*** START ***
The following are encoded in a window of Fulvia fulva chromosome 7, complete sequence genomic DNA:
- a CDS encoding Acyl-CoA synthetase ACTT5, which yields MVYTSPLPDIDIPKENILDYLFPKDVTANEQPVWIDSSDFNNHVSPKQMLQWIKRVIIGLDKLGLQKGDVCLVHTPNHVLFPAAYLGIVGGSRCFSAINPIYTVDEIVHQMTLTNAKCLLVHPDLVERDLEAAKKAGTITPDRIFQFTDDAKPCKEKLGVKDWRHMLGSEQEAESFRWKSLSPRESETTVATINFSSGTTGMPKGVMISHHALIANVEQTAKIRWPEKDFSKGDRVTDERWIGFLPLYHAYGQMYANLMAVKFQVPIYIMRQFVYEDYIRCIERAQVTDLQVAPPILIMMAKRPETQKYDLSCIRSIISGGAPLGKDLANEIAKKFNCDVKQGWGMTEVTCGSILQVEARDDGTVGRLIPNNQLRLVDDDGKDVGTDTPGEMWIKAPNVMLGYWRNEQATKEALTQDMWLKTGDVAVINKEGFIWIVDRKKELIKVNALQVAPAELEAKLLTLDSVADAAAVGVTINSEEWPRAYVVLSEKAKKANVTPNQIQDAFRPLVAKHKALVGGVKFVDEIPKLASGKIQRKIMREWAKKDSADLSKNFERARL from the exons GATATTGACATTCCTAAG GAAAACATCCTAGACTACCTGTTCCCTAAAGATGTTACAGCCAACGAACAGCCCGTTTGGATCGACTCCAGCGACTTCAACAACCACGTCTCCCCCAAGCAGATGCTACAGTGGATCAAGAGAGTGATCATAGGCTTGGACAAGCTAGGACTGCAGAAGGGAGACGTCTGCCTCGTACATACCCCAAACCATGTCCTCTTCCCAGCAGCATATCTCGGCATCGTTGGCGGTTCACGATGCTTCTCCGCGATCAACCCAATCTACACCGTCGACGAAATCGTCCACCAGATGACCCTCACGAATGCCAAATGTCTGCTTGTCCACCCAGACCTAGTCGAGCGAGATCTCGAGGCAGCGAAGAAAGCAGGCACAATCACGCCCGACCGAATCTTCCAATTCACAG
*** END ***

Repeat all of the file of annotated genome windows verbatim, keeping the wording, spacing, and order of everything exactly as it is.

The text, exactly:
The following are encoded in a window of Fulvia fulva chromosome 7, complete sequence genomic DNA:
- a CDS encoding Acyl-CoA synthetase ACTT5, which yields MVYTSPLPDIDIPKENILDYLFPKDVTANEQPVWIDSSDFNNHVSPKQMLQWIKRVIIGLDKLGLQKGDVCLVHTPNHVLFPAAYLGIVGGSRCFSAINPIYTVDEIVHQMTLTNAKCLLVHPDLVERDLEAAKKAGTITPDRIFQFTDDAKPCKEKLGVKDWRHMLGSEQEAESFRWKSLSPRESETTVATINFSSGTTGMPKGVMISHHALIANVEQTAKIRWPEKDFSKGDRVTDERWIGFLPLYHAYGQMYANLMAVKFQVPIYIMRQFVYEDYIRCIERAQVTDLQVAPPILIMMAKRPETQKYDLSCIRSIISGGAPLGKDLANEIAKKFNCDVKQGWGMTEVTCGSILQVEARDDGTVGRLIPNNQLRLVDDDGKDVGTDTPGEMWIKAPNVMLGYWRNEQATKEALTQDMWLKTGDVAVINKEGFIWIVDRKKELIKVNALQVAPAELEAKLLTLDSVADAAAVGVTINSEEWPRAYVVLSEKAKKANVTPNQIQDAFRPLVAKHKALVGGVKFVDEIPKLASGKIQRKIMREWAKKDSADLSKNFERARL from the exons GATATTGACATTCCTAAG GAAAACATCCTAGACTACCTGTTCCCTAAAGATGTTACAGCCAACGAACAGCCCGTTTGGATCGACTCCAGCGACTTCAACAACCACGTCTCCCCCAAGCAGATGCTACAGTGGATCAAGAGAGTGATCATAGGCTTGGACAAGCTAGGACTGCAGAAGGGAGACGTCTGCCTCGTACATACCCCAAACCATGTCCTCTTCCCAGCAGCATATCTCGGCATCGTTGGCGGTTCACGATGCTTCTCCGCGATCAACCCAATCTACACCGTCGACGAAATCGTCCACCAGATGACCCTCACGAATGCCAAATGTCTGCTTGTCCACCCAGACCTAGTCGAGCGAGATCTCGAGGCAGCGAAGAAAGCAGGCACAATCACGCCCGACCGAATCTTCCAATTCACAG